My right hon. Friend has received the petition to which the hon. Members refer, but the position as regards the importation of animals from Ireland has been modified since the petition was signed on the 9th instant. So far as fat stock are concerned, animals sent from certain specified Irish ports can now be landed for slaughter at the Foreign Animals' Wharves at Bristol. Glasgow, and Liverpool, and my right hon. Friend has been satisfied by his advisers that this arrangement is attended with no appreciable risk of the introduction of foot-and-mouth disease. As regards store stock, the Order prohibiting importation remains in force, and it will, of course, not be withdrawn until my right hon. Friend is satisfied that this step can be taken with safety so far as British stock is concerned. My right hon. Friend would add that he is in communication with the Irish Depart- ment as to the possibility of improving the arrangements for the inspection of stock and for feeding and watering before embarkation.


Do I understand that there is no present intention or inclination on the part of the Board to authorise the importation of store cattle from any part of Ireland into the South of England?


In reply to that I can only repeat what I have already stated in the answer.


Will the Board of Agriculture in England take steps to see that no sheep are removed from the scheduled districts until twenty-eight days after such districts have been declared free from foot-and-mouth disease?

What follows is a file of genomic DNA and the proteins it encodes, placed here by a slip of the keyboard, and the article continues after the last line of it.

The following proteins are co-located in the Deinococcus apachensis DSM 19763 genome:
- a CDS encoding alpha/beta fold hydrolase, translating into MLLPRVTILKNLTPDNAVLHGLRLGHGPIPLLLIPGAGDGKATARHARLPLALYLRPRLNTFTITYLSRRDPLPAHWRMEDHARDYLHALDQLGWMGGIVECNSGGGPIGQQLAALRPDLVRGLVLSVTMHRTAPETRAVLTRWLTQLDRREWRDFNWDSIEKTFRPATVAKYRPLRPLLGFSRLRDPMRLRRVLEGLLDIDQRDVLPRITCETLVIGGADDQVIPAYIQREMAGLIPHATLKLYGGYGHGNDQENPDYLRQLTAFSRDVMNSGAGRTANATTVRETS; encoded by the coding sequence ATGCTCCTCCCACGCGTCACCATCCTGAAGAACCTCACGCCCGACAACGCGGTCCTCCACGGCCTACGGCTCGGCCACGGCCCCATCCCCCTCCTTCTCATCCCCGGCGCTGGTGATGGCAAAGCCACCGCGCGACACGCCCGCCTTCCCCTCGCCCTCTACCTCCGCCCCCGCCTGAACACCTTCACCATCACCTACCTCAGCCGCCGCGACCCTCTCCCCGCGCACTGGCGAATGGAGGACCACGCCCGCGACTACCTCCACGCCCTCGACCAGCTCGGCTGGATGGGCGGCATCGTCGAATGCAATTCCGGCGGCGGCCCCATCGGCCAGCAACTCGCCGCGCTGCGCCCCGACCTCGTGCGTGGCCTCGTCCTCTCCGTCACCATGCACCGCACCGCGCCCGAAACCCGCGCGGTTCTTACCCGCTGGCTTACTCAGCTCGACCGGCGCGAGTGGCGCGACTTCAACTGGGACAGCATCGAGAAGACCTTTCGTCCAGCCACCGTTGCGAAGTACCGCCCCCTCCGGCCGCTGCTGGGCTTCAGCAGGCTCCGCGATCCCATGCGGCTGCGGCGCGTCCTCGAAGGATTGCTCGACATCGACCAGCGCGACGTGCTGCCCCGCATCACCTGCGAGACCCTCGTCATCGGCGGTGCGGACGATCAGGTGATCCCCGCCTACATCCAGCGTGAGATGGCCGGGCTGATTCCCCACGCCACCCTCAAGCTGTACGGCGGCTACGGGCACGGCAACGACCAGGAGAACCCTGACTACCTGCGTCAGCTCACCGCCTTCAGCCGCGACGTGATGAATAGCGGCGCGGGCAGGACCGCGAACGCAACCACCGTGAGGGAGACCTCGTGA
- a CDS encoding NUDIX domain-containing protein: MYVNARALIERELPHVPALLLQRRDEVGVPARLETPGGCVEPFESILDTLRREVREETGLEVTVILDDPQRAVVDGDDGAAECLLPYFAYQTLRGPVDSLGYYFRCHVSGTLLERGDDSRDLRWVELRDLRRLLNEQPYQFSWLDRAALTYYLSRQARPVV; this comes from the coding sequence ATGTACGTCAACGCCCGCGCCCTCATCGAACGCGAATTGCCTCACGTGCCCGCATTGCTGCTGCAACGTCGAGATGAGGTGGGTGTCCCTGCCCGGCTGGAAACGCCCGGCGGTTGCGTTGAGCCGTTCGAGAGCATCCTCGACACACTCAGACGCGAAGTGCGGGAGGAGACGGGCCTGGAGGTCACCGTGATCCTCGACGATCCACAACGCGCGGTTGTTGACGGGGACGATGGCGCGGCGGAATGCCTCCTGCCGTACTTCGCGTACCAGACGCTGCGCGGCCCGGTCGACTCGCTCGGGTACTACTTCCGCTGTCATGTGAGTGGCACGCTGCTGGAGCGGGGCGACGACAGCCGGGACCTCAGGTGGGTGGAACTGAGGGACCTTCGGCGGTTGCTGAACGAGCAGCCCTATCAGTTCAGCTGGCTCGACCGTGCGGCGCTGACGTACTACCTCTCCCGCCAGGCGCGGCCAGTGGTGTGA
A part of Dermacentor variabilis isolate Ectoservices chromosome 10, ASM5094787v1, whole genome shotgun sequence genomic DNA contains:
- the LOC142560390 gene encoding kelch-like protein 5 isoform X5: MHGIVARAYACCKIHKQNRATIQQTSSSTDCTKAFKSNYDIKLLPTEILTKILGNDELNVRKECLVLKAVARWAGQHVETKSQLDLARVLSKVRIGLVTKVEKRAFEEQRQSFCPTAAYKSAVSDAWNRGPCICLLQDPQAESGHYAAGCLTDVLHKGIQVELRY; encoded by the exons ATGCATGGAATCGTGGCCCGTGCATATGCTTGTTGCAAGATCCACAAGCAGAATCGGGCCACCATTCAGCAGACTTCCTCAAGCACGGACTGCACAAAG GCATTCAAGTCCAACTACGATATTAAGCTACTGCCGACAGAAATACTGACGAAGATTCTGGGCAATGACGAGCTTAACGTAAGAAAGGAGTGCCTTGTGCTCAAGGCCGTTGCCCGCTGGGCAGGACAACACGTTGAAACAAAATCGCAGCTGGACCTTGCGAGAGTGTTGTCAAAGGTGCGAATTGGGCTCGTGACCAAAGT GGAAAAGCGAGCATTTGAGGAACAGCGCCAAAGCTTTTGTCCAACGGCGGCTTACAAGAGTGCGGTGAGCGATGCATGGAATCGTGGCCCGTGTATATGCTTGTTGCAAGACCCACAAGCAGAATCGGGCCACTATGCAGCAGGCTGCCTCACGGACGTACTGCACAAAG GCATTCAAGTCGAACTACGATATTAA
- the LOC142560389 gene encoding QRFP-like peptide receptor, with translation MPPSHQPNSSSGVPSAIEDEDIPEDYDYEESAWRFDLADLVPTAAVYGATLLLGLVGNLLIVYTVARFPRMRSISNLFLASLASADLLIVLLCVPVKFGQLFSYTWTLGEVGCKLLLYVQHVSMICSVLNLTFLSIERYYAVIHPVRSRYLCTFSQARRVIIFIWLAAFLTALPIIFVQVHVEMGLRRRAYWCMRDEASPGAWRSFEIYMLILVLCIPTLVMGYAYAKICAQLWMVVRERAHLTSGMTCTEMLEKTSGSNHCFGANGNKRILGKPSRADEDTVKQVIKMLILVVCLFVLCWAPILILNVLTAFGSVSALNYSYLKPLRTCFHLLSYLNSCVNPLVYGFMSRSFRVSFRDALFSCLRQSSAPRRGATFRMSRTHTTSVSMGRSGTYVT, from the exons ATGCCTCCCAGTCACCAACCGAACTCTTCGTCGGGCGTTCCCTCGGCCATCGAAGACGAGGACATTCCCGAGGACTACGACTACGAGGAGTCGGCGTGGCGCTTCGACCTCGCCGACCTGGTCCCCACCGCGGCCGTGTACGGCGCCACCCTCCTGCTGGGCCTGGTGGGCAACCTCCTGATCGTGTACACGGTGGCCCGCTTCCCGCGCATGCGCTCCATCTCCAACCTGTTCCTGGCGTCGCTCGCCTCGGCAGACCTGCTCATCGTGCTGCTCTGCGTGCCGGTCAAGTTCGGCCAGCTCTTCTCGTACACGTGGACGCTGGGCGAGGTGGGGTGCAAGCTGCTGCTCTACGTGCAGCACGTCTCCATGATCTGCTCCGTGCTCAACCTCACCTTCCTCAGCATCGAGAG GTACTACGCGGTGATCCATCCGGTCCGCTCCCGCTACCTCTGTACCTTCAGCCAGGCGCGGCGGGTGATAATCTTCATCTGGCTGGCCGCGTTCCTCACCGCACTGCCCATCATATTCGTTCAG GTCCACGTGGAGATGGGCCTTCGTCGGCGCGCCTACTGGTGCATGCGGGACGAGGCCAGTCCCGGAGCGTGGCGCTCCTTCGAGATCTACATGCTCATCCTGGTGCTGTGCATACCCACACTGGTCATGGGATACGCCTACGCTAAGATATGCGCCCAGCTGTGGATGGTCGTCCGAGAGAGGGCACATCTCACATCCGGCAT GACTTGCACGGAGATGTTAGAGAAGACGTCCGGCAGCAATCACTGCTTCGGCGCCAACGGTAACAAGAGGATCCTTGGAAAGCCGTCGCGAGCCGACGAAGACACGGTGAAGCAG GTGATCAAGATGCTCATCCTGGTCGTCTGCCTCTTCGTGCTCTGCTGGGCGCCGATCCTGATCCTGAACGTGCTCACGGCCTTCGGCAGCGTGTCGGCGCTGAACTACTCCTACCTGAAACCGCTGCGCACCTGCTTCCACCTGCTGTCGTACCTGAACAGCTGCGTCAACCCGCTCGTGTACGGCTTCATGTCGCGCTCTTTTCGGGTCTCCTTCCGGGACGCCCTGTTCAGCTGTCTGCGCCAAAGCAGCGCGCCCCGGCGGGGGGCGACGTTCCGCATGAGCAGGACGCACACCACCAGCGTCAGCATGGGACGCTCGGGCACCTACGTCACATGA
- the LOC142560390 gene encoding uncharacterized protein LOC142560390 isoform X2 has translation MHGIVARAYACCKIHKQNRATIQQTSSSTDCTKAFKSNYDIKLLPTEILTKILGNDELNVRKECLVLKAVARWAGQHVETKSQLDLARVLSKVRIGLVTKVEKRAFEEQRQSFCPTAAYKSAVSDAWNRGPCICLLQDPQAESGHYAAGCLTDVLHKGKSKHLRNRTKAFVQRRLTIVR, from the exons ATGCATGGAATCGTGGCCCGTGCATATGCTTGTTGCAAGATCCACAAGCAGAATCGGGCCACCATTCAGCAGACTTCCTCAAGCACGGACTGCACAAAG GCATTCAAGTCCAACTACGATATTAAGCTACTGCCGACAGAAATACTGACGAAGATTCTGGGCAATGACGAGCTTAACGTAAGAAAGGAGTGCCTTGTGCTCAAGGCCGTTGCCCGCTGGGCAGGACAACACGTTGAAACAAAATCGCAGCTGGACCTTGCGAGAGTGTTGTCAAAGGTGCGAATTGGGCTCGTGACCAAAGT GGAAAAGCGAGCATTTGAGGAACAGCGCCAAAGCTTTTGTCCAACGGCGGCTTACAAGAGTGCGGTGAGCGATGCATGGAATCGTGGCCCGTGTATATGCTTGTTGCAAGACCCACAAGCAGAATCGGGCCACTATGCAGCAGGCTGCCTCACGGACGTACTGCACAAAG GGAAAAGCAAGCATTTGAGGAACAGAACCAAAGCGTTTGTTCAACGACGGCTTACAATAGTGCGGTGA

I will convey that suggestion to my right hon. Friend. I cannot give any undertaking.


Can the hon. Gentleman say whether any fresh outbreaks have occurred?


I understand that the Vice-President of the Department of Agriculture for Ireland has some information to give on that point.

32. Colonel YATE

asked whether there have been any further outbreaks of foot-and-mouth disease in Leicestershire; and whether the cause of the outbreak reported near Market Harborough has as yet been traced?


The reply to both parts of the question is in the negative.

34. Mr. DELANY

asked whether the right hon. Gentleman is aware of the consignments of hay lying at Waterford waiting facilities for shipment; and whether he is now prepared to reopen the ports of Rosslare and Fishguard for the transmission of hay to London and other centres in this country from Queen's County, where no foot-and-mouth disease has existed for the past twenty-nine years?

35. Mr. KELLY

asked whether the right hon. Gentleman has received a communication from the Londonderry Port and Harbour Commissioners requesting him to authorise the shipment of a consignment of hay which is at present detained in Londonderry, seeing that there is no reason to suspect that the hay from that district is in any way infected, and that it is suffering depreciation at present on account of not being properly stored?


My right hon. Friend has received the communication from the Londonderry Port and Harbour Commissioners to which the hon. Member for East Donegal refers, but for obvious reasons, which my right hon. Friend indicated in his reply to the hon. Member for Mid-Armagh on Monday last, he does not see his way to allow the importation of hay from Ireland to be resumed until it is clear that that country is once again free from foot-and-mouth disease.